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40,000 Questions


I read an article recently that described the work of one of my old college professors, Paul Harris, a developmental psychologist who now works at Harvard’s education school. The work in question is about questions. Contrary to much received wisdom about how young children learn about the world they live in, which asserts that they do so by testing out their environment via a behavioral succession of trial and error, Harris contends that key to child development is an extraordinary volume of question-aksing. A 2007 study by psychologist Michele Chouinard found that children between the ages of two and five ask one to three questions per minute, equivalent to 40,000 questions over the span of those first crucial years of cognitive life.

This past academic year, I have been passing on the gift of teaching, first offered to me by Professor Harris 20 or so years ago, to my own college students as an adjunct professor at my local university. I fully admit that for students who have been brought up on a pedagogical diet of information delivery and recovery, my teaching style may well have been something of a pain. Full-time educators like to call it the Socratic method, which is just another way of saying that as the teacher, you ask a lot of questions.

miles-cole-illustration-260215I doubt that we got anywhere near 40,000, but I would hope that my students will have at the least got the impression about Theology this year that there are many, many more questions than there are easily articulated answers. If that is even partially true as a teaching outcome, then I will have succeeded. For it strikes me that our culture is so entrenched at present with easily articulated, or at times barely articulated answers, that the pedagogy of our public discourse almost wants to rule out questions before they are even enunciated.

The current daily dose of evening news Washington politics has that particular strain running right through the middle of it. Yet it is not just political life that suffers from an aversion to interlocution. For many of the students who ended up in my classroom this semester on a Thursday evening, the education system that had prepared them for college has increasingly preferred to view the cultivated mind as the one that can absorb what others think rather than one that can think for itself.

kid-answers.jpgYet, it is not enough for us to be people who will be inclined to ask questions; of ourselves or of others. Incisive intellectual discovery requires us to ask the right questions. Duncan Watts, who works for Microsoft Research, and is author of the book, ‘Everything Is Obvious: Once You Know the Answer’, argues that a ‘good’ question is both ‘interesting’ and ‘answerable.’ As a theologian, who does not work for Microsoft, I would contend with Watts’ here, and ask whether the most productive questions for theological inquiry are actually those that capture our interest because they evade being ‘answerable’, at least at first.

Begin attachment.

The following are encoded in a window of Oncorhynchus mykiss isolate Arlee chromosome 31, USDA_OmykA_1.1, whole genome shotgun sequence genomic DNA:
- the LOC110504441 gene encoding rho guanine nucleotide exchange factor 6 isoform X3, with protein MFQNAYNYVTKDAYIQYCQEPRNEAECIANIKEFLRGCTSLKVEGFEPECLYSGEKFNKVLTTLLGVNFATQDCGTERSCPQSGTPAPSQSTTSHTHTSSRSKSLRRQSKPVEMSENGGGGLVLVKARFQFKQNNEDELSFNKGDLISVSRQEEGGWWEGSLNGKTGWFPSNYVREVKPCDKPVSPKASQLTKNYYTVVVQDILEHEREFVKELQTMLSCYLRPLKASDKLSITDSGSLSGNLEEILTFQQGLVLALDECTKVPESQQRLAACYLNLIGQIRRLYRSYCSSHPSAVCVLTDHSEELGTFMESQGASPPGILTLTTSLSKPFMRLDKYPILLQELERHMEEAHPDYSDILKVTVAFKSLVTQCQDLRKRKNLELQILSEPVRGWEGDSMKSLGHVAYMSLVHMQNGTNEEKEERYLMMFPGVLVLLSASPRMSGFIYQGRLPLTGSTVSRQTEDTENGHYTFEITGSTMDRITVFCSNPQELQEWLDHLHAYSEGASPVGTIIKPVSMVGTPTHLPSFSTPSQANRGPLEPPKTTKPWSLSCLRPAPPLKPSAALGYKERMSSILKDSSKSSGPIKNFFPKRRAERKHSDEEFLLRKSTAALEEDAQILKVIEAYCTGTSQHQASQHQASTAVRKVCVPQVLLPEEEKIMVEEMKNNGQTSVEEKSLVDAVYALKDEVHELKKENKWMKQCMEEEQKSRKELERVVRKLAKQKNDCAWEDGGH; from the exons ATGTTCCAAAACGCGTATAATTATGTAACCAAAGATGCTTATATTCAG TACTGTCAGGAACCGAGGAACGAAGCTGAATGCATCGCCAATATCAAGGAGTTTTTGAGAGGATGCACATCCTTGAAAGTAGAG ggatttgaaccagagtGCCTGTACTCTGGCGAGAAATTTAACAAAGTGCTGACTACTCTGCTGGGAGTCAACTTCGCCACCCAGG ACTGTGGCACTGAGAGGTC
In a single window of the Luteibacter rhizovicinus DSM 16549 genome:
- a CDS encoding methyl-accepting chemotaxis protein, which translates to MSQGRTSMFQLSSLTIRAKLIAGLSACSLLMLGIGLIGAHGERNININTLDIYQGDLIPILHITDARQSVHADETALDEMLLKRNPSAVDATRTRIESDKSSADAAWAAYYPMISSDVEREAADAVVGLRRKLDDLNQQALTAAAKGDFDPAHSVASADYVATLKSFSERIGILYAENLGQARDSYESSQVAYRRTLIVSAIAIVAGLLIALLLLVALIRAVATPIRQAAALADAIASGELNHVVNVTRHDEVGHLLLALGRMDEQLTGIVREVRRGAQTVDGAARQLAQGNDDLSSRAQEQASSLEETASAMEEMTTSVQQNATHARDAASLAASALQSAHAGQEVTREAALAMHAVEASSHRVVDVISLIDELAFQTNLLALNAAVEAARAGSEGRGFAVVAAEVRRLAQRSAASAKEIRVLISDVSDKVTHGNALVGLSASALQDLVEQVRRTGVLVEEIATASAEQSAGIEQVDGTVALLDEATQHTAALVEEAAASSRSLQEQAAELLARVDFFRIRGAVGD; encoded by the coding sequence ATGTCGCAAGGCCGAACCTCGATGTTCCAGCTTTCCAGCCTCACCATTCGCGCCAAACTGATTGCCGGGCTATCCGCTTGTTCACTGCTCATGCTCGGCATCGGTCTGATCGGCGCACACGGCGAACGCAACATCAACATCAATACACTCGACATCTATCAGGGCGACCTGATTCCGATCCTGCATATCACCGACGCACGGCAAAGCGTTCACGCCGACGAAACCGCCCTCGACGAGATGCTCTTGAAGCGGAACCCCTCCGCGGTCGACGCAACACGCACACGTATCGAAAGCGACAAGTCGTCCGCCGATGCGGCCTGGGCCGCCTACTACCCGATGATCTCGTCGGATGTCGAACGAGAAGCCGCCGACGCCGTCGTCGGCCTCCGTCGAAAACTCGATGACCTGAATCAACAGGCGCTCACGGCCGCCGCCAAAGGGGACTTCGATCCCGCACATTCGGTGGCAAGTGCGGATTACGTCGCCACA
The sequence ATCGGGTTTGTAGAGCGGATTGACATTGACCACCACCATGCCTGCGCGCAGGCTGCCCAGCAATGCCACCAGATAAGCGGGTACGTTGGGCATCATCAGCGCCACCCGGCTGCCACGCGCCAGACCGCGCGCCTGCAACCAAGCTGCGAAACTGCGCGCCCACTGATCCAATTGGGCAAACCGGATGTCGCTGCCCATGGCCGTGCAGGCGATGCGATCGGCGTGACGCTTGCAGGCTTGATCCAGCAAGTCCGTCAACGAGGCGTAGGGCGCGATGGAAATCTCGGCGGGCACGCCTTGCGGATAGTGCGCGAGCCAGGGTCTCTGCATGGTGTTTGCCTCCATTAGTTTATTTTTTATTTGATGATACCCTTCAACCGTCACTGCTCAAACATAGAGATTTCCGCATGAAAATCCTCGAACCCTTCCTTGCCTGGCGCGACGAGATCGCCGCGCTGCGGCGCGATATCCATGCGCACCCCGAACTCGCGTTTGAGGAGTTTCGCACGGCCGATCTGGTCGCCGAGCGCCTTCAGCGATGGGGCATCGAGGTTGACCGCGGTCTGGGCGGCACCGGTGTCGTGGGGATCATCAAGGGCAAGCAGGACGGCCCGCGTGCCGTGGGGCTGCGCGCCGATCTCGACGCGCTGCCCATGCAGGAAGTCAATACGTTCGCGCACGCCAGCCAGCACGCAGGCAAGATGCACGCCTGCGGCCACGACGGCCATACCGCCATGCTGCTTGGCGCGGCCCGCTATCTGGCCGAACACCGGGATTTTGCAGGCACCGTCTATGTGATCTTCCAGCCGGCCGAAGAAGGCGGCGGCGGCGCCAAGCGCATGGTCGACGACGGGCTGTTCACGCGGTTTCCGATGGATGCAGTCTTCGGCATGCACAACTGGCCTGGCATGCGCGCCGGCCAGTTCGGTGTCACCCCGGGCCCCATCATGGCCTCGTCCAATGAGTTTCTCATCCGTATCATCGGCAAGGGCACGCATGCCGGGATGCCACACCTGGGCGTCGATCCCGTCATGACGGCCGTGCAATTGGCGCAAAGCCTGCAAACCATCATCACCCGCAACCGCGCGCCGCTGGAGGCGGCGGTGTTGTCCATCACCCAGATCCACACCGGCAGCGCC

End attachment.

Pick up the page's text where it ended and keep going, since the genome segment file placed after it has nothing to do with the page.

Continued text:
All of this has given me cause to reflect on the life of church community these past few weeks. In the life of our wider church, which as Episcopalians we call a ‘diocese’, I am leading a group that is charged with shepherding the process to find a new bishop to lead our church community. It seems to me that the success of that work will depend greatly on our ability to ask the right questions of ourselves and of God. The same can be said for our individual lives as they are played out in the company of others. The Church over time has called such a posture, discernment – the art of leaning into the Spirit of God, listening for the ways by which the divine life is moving within our own. Done well, it has the capacity to enrich our lives by raising up questions we hadn’t even realized we needed to ask.

mazeDuring one of my students’ presentations a few weeks back, one of them made the case for Christ’s presence in the sacraments as akin to the work of a supervisor. He stated that given that Jesus had begun certain practices in the life of the Church, Jesus wished to remain present within them in order to make sure we are keeping good on the promise, that we are remaining faithful to the vision of life together he had first intended. I told the young man making his presentation that ‘Christ as Supervisor’ was an image of God that would ring true for many in today’s workplace culture, although I am not sure always in a good way. That said, it is an intriguing way in to think about the divine life among our own: that ‘Christ the questioner’ might be present among us, asking of us if we as the Church have remained true to our calling.

Wherever you are on your journey, I pray that you can keep on asking the questions.

Be Not Afraid

madre_antonia_brennerPicture this scene*. It’s the Day of the Dead. On the outside, across the city of Tijuana, Baja California, the sounds of the fiesta, of music and laughter can be heard. People are enjoying the finest of food and the best of company, and they are remembering all those who have come before them whom they love yet see no more. On the inside, of La Mesa state penitentiary, there are others who are not seen, yet loved, lost in a dark place, yet not altogether bereft of the light. Sixteen men are barricaded in on the third floor. The power has been cut-off, and the only light is cast by the flames rising from the cell windows. They are up there, in that state, because something in them had snapped. Deprived of water and food, brutalized day after day, these men had decided to take matters into their own hands, and take over part of the prison.